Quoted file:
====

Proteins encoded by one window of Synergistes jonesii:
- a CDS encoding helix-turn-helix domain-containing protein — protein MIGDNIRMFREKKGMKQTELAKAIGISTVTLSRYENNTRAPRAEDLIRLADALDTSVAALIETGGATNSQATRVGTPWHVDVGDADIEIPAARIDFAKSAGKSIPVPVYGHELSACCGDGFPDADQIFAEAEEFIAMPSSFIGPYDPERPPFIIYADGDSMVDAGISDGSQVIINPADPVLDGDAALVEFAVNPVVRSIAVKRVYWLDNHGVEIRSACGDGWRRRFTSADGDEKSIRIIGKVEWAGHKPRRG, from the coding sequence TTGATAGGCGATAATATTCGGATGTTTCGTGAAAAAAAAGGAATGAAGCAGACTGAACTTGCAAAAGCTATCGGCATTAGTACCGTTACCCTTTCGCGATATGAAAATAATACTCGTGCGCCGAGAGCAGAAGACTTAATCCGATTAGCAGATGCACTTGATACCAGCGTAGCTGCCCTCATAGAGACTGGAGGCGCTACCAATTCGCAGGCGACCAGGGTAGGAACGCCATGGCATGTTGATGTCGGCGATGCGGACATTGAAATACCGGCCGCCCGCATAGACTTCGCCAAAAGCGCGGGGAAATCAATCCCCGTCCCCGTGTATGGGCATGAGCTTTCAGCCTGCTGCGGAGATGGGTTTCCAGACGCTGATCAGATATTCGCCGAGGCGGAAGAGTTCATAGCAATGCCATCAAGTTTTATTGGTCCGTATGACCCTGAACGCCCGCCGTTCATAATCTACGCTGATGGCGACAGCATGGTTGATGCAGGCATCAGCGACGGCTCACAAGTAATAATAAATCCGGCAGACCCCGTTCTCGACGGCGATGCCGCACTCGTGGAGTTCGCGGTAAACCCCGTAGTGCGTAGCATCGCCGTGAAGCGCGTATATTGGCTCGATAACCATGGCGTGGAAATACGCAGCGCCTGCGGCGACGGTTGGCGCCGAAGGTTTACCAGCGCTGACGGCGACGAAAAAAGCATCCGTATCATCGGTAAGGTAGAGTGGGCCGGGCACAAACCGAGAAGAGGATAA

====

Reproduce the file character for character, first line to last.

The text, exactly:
Proteins encoded by one window of Synergistes jonesii:
- a CDS encoding helix-turn-helix domain-containing protein — protein MIGDNIRMFREKKGMKQTELAKAIGISTVTLSRYENNTRAPRAEDLIRLADALDTSVAALIETGGATNSQATRVGTPWHVDVGDADIEIPAARIDFAKSAGKSIPVPVYGHELSACCGDGFPDADQIFAEAEEFIAMPSSFIGPYDPERPPFIIYADGDSMVDAGISDGSQVIINPADPVLDGDAALVEFAVNPVVRSIAVKRVYWLDNHGVEIRSACGDGWRRRFTSADGDEKSIRIIGKVEWAGHKPRRG, from the coding sequence TTGATAGGCGATAATATTCGGATGTTTCGTGAAAAAAAAGGAATGAAGCAGACTGAACTTGCAAAAGCTATCGGCATTAGTACCGTTACCCTTTCGCGATATGAAAATAATACTCGTGCGCCGAGAGCAGAAGACTTAATCCGATTAGCAGATGCACTTGATACCAGCGTAGCTGCCCTCATAGAGACTGGAGGCGCTACCAATTCGCAGGCGACCAGGGTAGGAACGCCATGGCATGTTGATGTCGGCGATGCGGACATTGAAATACCGGCCGCCCGCATAGACTTCGCCAAAAGCGCGGGGAAATCAATCCCCGTCCCCGTGTATGGGCATGAGCTTTCAGCCTGCTGCGGAGATGGGTTTCCAGACGCTGATCAGATATTCGCCGAGGCGGAAGAGTTCATAGCAATGCCATCAAGTTTTATTGGTCCGTATGACCCTGAACGCCCGCCGTTCATAATCTACGCTGATGGCGACAGCATGGTTGATGCAGGCATCAGCGACGGCTCACAAGTAATAATAAATCCGGCAGACCCCGTTCTCGACGGCGATGCCGCACTCGTGGAGTTCGCGGTAAACCCCGTAGTGCGTAGCATCGCCGTGAAGCGCGTATATTGGCTCGATAACCATGGCGTGGAAATACGCAGCGCCTGCGGCGACGGTTGGCGCCGAAGGTTTACCAGCGCTGACGGCGACGAAAAAAGCATCCGTATCATCGGTAAGGTAGAGTGGGCCGGGCACAAACCGAGAAGAGGATAA